The U.K. tabloid the Daily Mail is mounting a crusade against refugees and immigrants in Europe. The tabloid’s fearmongering, xenophobic claims of immigrant criminality -- which are often completely false and unsourced -- have positioned the outlet as a favorite among American conspiracy theorists and white nationalists.
The Daily Mail, which is the U.K.’s most popular online and print newspaper, is known for peddling junk science, led the latest right-wing assault on climate change science, and has been accused of racism, sexism, and xenophobia. Even the open-sourced encyclopedia Wikipedia has banned its editors from using articles from the Mail to source its pages, calling the publication “generally unreliable.”
The Daily Mail’s Katie Hopkins is one of the paper's writers pushing xenophobic misinformation. Hopkins, who is currently being sued for libel, has called migrants “cockroaches” and falsely accused Muslim travelers of being terrorists. In a recent report from Sweden, she claimed without evidence that the country’s news is filled with reports of rape and assault of young women, discussed an unsourced alleged rape of a 12-year-old by an unaccompanied minor immigrant, and told the impossible-to-substantiate story of a girl “terrified of going out alone” because she lives “near a busy shopping centre which draws migrants from no-go zones,” which do not exist in Sweden. Hopkins went on to discuss an “unexploded hand grenade [found] in a bin outside the police station of a no-go area of town, near a mosque.” But Swedish police would not confirm whether the object found was a bomb, and they described the location where it was found as a town square, not as near a mosque.
After the Mail published Hopkins’ piece, conspiracy theorist Alex Jones’ Infowars reprinted her report with the title “KATIE HOPKINS REPORTS FROM HELLACIOUS SWEDEN, ‘WHERE FEMALES FEAR TO TREAD.’” The anti-immigration hate website VDare.com also amplified her report. In the past week, Infowars has reprinted at least two Daily Mail articles -- the Hopkins piece, along with one about a Swedish policeman who allegedly blamed immigrants for the majority of the country’s rapes and shootings.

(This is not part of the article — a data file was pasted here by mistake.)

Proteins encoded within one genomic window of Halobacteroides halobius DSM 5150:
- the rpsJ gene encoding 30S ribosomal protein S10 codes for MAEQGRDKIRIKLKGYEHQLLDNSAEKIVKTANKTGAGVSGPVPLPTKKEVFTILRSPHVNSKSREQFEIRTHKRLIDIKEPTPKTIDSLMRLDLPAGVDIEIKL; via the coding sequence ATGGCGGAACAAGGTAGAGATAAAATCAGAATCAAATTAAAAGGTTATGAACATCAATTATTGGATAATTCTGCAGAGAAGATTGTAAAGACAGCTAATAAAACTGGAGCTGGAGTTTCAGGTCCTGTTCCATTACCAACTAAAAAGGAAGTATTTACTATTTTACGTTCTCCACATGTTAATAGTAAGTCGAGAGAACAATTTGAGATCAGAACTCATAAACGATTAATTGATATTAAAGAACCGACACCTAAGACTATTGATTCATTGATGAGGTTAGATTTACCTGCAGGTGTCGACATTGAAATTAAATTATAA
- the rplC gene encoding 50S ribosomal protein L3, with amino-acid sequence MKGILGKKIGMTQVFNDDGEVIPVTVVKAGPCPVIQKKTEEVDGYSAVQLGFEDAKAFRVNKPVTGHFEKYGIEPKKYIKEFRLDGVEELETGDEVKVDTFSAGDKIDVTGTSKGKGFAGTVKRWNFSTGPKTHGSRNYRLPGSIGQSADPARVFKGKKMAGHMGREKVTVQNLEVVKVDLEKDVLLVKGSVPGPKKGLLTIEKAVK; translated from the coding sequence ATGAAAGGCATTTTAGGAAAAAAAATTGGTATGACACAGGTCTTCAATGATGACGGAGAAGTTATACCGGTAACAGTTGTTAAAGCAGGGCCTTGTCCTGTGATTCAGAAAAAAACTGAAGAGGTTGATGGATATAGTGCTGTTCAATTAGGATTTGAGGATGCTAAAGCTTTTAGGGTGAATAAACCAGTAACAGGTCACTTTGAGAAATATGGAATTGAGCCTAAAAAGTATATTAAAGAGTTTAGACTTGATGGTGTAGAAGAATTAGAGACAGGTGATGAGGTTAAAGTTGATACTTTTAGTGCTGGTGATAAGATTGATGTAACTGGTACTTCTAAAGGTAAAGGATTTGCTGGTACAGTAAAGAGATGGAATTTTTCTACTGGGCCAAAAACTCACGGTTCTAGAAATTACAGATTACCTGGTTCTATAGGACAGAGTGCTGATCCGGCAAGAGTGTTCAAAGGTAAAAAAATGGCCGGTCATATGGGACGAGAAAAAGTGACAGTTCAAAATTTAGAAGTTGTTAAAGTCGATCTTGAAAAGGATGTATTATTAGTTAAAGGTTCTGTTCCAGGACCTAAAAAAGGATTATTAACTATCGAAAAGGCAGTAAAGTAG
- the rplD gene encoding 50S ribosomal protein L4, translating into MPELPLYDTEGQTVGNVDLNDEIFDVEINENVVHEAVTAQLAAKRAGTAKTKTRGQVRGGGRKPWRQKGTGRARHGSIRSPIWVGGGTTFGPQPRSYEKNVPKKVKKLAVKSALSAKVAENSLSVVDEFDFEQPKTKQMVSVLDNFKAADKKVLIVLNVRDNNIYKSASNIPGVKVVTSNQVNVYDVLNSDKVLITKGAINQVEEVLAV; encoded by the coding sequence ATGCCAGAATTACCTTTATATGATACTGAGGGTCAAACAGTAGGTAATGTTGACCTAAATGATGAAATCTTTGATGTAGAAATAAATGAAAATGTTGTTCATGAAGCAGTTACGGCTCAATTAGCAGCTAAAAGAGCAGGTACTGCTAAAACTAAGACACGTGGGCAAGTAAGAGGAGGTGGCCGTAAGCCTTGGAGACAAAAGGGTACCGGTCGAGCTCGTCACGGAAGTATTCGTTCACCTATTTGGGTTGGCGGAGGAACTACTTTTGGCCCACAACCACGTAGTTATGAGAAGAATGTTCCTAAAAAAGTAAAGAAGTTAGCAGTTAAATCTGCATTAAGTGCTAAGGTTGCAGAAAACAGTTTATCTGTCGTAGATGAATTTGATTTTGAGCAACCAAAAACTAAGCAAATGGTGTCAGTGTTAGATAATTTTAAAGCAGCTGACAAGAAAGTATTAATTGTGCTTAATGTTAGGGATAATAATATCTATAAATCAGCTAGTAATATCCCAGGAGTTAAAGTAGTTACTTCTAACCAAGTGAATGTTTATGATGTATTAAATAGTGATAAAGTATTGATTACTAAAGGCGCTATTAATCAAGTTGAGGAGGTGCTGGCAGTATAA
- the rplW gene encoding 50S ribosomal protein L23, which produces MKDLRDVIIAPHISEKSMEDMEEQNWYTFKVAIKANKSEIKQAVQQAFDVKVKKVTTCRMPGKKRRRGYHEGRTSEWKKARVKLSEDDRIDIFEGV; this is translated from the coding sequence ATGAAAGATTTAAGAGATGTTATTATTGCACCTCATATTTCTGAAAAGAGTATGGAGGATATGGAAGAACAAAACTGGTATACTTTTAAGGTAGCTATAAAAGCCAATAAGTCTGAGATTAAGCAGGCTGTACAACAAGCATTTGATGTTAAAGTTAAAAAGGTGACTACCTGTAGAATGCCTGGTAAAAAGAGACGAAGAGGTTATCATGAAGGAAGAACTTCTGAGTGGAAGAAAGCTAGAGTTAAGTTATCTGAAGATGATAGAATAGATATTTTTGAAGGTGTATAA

Breitbart.com’s London bureau, which regularly traffics in anti-immigrant sentiment, has similarly found a kindred spirit in the Mail’s xenophobic bent. On March 1, Breitbart London cited the Daily Mail in an article about a “Muslim convert” who allegedly “planned to buy a nine-year-old virgin slave girl after he joined [the] Islamic State.” According to The Guardian, the U.K. citizen the article mentions, Patrick Kabele, was in fact arrested in August 2016 for attempting to travel to Syria, but the Daily Mail 's claim that he wrote in his diary that he “wanted to buy a nine-year-old slave girl” can be found only on other tabloid news sites and the blog Jihad Watch, which the Southern Poverty Law Center describes as “Muslim-bashing.” It has not been confirmed by mainstream outlets.
Duncan Gardham, who wrote the piece about Kabele, is another of the Daily Mail authors creating xenophobic content, along with contributor Julian Robinson. The paper's website also has a dedicated tag for news related to the “European Migrant And Refugee Crisis,” which boasts headlines like:
The Mail’s unsourced, misleading, and sometimes completely fabricated claims about supposed immigrant criminality in Sweden do not exist in a vacuum. After President Donald Trump on February 18 mentioned “what’s happening last night in Sweden” before listing cities hit by terrorist attacks, his media cronies defended him by perpetuating the myth of “no-go zones” in Sweden. While no-go zones in Europe are a discredited construct frequently used for anti-immigrant fearmongering, the Daily Mail “reports” on them regularly. Further, Trump’s claims that the United States’ current immigration system threatens jobs and lowers wages, drains government benefits, and makes communities less safe come straight from nativist groups and fringe right-wing media outlets like Breitbart and Infowars, the same outlets that regularly cite anti-immigrant content from the Daily Mail.
These false stories are damaging not only to immigrant communities, which are then unfairly viewed with suspicion, but also to actual victims of sexual assault who are seeking justice -- and to members of the general public on both sides of the Atlantic, who often remember only the first headlines they see, even if they’re not true.
Image by Sarah Wasko.
Trump Has Praised Katie Hopkins’ Columns
Fox News’ Tucker Carlson hosted UK Daily Mail columnist Katie Hopkins who wrote a column allegedly detailing the many women in Sweden who fear being assaulted by immigrants. Hopkins’ writing and tweets exemplify hate-mongering anti-Muslim bigotry and in the past she has called for the murder of refugees and referred to them as “cockroaches.”